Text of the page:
On-line corrosion monitoring and the opportunity it provides to optimise process conditions on the basis of their impact on process vessels and pipework have been repeatedly highlighted by Honeywell ever since its 2005 acquisition of InterCorr International and its SmartCET technology. Now GE is following that lead, albeit by a different technological route, with the introduction of its GE Rightrax online corrosion/erosion monitoring system which uses non-invasive, ultrasonic sensing technology to measure wall thickness from the outside of the asset.
Historically, time-based manual inspection has been the main method of mitigating corrosion and erosion risks, but it is a costly approach, frequently involving excavation, scaffolding, special permits and other resources. By contrast, Rightrax sensors can be polled periodically, not only to assess the asset's remaining useful life, but also to establish historical trends.
Such an approach both allows users to understand the rate at which corrosion/erosion is progressing and, hence, implement better maintenance planning and also enables corrosion data to be correlated with process data, to establish cause-effect relationships that can help operators understand and avoid those conditions that accelerate corrosion/erosion rates and asset degradation.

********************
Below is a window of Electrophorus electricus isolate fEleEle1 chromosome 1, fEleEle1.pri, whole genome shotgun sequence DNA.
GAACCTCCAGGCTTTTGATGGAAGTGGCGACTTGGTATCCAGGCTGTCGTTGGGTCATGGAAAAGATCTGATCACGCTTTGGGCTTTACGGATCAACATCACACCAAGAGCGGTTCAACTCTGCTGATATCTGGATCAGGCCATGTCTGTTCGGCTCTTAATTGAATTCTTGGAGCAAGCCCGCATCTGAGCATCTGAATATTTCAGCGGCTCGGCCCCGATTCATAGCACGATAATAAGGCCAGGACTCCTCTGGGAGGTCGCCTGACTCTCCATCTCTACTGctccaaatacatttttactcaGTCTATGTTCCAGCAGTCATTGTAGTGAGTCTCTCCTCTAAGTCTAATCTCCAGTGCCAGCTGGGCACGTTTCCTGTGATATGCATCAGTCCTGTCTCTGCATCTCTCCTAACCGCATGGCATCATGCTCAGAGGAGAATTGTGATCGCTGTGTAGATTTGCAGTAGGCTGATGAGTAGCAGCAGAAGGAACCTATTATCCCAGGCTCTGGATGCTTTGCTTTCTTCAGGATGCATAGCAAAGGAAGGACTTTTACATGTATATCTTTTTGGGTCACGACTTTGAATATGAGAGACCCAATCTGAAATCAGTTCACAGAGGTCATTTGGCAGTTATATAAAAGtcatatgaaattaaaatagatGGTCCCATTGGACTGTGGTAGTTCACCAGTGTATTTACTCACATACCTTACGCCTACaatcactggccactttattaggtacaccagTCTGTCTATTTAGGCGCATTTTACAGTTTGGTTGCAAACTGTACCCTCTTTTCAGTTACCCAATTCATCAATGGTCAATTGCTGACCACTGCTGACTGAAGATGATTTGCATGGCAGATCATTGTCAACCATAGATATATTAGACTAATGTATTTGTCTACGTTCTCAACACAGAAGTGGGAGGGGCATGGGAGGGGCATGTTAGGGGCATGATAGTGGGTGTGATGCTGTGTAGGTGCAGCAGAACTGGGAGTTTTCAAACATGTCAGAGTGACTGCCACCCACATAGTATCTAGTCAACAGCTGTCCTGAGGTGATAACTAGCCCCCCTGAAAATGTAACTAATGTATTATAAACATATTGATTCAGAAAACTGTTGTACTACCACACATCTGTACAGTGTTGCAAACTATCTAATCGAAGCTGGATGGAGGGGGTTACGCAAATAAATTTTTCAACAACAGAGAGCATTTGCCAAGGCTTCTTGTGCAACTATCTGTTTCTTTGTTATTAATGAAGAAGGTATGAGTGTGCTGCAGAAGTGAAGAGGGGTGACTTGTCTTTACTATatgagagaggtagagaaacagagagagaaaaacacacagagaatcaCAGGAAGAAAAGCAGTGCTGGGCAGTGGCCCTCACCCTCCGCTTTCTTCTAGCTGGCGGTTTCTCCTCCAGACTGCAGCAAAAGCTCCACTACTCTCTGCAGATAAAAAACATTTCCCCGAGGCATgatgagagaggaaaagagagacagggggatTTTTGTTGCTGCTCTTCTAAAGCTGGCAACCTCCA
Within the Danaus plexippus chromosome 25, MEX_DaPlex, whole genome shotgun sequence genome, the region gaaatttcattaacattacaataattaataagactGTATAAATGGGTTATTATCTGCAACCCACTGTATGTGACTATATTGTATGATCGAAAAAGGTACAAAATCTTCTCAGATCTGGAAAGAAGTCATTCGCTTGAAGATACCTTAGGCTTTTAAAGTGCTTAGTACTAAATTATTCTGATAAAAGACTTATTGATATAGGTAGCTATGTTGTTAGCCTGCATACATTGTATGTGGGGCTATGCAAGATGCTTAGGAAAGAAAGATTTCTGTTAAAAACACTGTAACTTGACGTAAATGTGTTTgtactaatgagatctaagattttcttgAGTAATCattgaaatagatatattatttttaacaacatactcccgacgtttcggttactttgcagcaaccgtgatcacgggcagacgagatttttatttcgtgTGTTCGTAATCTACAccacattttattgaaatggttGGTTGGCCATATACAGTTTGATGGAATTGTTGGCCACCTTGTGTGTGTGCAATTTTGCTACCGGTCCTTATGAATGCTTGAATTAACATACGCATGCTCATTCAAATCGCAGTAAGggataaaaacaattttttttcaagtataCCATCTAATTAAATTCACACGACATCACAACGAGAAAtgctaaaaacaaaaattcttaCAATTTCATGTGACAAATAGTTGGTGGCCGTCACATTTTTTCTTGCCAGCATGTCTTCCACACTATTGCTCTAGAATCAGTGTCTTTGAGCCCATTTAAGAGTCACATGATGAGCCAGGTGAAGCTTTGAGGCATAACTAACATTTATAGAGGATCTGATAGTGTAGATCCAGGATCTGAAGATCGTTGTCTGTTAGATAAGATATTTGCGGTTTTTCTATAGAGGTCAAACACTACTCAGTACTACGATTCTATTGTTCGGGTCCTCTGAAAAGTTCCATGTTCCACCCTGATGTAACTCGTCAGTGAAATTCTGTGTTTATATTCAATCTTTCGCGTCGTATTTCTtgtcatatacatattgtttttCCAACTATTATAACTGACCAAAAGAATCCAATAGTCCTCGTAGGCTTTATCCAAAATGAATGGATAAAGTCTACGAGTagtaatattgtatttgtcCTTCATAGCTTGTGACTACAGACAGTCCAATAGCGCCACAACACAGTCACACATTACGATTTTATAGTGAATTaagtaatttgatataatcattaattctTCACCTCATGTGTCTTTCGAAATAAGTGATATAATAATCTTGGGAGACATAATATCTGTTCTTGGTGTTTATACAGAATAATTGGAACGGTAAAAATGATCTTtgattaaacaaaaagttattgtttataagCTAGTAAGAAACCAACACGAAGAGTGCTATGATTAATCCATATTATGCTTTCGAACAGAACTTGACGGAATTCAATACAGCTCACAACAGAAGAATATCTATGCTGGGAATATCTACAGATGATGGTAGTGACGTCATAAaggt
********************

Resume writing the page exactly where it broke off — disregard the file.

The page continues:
Bently Nevada software
GE is exploiting its instrumentation portfolio by linking Rightrax to its Bently Nevada System1 software, exploiting Bently Nevada expertise in wear and vibration measurement and in monitoring rotating equipment such as turbines and pumps.
The System1 software is used to display, trend, analyze, plot and correlate wear data and provides powerful import/export functionality for integration with reporting tools and programs such as Crystal Reports and Microsoft Excel. GE claims that System1's decision-support technology and automation capabilities enable the system to send intelligent advisories to appropriate personnel when specific conditions or anomalies of an unknown origin are detected.